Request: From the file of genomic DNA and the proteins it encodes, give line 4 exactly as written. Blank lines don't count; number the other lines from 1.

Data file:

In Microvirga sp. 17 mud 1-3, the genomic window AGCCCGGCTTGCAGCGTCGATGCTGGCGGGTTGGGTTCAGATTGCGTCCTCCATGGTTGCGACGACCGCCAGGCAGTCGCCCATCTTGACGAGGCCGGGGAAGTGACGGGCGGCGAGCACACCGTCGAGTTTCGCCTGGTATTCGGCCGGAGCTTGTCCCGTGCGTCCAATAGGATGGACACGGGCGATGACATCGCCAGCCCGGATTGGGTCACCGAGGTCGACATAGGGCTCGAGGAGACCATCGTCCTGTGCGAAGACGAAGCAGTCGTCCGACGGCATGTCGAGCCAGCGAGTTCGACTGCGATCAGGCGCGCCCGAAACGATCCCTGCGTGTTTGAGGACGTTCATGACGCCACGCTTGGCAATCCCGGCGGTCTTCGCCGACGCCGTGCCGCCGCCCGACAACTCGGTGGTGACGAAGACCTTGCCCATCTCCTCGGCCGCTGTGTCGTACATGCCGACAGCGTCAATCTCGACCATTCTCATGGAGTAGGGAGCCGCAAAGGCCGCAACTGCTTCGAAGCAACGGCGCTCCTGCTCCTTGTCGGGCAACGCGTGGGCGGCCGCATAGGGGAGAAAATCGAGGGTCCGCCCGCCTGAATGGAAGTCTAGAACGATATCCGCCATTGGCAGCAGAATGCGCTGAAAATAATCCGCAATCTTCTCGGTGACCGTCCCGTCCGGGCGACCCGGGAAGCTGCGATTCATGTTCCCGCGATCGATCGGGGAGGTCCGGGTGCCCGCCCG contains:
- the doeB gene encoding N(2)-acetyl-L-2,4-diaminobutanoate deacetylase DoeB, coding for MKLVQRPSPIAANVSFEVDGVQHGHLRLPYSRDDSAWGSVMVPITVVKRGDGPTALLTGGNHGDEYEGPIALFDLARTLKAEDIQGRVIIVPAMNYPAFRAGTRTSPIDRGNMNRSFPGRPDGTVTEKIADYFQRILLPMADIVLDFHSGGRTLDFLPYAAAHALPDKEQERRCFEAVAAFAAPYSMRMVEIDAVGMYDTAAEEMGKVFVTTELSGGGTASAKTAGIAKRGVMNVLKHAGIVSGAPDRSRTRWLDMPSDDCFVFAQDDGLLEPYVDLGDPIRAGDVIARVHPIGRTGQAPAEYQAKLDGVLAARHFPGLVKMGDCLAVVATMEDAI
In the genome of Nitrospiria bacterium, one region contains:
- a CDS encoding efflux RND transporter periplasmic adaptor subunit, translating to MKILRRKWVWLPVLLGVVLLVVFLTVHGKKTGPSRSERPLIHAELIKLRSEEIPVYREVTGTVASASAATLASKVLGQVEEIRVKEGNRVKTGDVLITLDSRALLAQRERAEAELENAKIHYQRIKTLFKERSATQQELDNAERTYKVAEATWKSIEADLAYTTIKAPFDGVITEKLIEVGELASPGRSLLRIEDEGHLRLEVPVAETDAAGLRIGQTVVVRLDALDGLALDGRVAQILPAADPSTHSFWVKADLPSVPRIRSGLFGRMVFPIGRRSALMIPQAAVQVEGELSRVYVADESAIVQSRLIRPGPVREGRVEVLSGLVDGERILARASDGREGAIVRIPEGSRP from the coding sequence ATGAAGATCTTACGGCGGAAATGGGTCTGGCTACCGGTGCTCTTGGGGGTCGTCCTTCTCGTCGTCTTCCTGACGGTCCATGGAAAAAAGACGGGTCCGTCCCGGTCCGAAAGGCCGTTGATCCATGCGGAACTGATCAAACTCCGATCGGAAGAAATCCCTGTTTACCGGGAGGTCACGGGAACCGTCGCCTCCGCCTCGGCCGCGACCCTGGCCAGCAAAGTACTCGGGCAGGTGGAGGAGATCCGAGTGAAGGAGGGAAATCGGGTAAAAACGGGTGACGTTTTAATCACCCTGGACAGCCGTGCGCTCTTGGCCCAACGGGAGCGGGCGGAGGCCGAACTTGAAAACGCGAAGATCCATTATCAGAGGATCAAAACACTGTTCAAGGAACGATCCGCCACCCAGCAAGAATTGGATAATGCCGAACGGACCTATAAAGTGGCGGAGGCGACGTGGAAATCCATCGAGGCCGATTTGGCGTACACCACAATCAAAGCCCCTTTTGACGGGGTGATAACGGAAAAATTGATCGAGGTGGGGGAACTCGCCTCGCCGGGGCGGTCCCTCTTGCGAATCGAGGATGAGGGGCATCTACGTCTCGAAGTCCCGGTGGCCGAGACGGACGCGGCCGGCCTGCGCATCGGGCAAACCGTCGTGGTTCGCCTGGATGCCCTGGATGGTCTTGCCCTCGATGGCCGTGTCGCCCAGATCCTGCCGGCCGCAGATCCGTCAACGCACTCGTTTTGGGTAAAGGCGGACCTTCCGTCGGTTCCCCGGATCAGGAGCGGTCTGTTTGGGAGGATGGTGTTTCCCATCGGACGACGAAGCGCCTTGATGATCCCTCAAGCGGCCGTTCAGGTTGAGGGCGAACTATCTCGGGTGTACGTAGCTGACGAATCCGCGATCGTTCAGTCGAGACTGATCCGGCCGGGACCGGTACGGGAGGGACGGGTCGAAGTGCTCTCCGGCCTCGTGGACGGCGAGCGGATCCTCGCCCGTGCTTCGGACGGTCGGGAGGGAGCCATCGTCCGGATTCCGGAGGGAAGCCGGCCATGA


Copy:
- a CDS encoding efflux RND transporter periplasmic adaptor subunit, translating to MKILRRKWVWLPVLLGVVLLVVFLTVHGKKTGPSRSERPLIHAELIKLRSEEIPVYREVTGTVASASAATLASKVLGQVEEIRVKEGNRVKTGDVLITLDSRALLAQRERAEAELENAKIHYQRIKTLFKERSATQQELDNAERTYKVAEATWKSIEADLAYTTIKAPFDGVITEKLIEVGELASPGRSLLRIEDEGHLRLEVPVAETDAAGLRIGQTVVVRLDALDGLALDGRVAQILPAADPSTHSFWVKADLPSVPRIRSGLFGRMVFPIGRRSALMIPQAAVQVEGELSRVYVADESAIVQSRLIRPGPVREGRVEVLSGLVDGERILARASDGREGAIVRIPEGSRP from the coding sequence ATGAAGATCTTACGGCGGAAATGGGTCTGGCTACCGGTGCTCTTGGGGGTCGTCCTTCTCGTCGTCTTCCTGACGGTCCATGGAAAAAAGACGGGTCCGTCCCGGTCCGAAAGGCCGTTGATCCATGCGGAACTGATCAAACTCCGATCGGAAGAAATCCCTGTTTACCGGGAGGTCACGGGAACCGTCGCCTCCGCCTCGGCCGCGACCCTGGCCAGCAAAGTACTCGGGCAGGTGGAGGAGATCCGAGTGAAGGAGGGAAATCGGGTAAAAACGGGTGACGTTTTAATCACCCTGGACAGCCGTGCGCTCTTGGCCCAACGGGAGCGGGCGGAGGCCGAACTTGAAAACGCGAAGATCCATTATCAGAGGATCAAAACACTGTTCAAGGAACGATCCGCCACCCAGCAAGAATTGGATAATGCCGAACGGACCTATAAAGTGGCGGAGGCGACGTGGAAATCCATCGAGGCCGATTTGGCGTACACCACAATCAAAGCCCCTTTTGACGGGGTGATAACGGAAAAATTGATCGAGGTGGGGGAACTCGCCTCGCCGGGGCGGTCCCTCTTGCGAATCGAGGATGAGGGGCATCTACGTCTCGAAGTCCCGGTGGCCGAGACGGACGCGGCCGGCCTGCGCATCGGGCAAACCGTCGTGGTTCGCCTGGATGCCCTGGATGGTCTTGCCCTCGATGGCCGTGTCGCCCAGATCCTGCCGGCCGCAGATCCGTCAACGCACTCGTTTTGGGTAAAGGCGGACCTTCCGTCGGTTCCCCGGATCAGGAGCGGTCTGTTTGGGAGGATGGTGTTTCCCATCGGACGACGAAGCGCCTTGATGATCCCTCAAGCGGCCGTTCAGGTTGAGGGCGAACTATCTCGGGTGTACGTAGCTGACGAATCCGCGATCGTTCAGTCGAGACTGATCCGGCCGGGACCGGTACGGGAGGGACGGGTCGAAGTGCTCTCCGGCCTCGTGGACGGCGAGCGGATCCTCGCCCGTGCTTCGGACGGTCGGGAGGGAGCCATCGTCCGGATTCCGGAGGGAAGCCGGCCATGA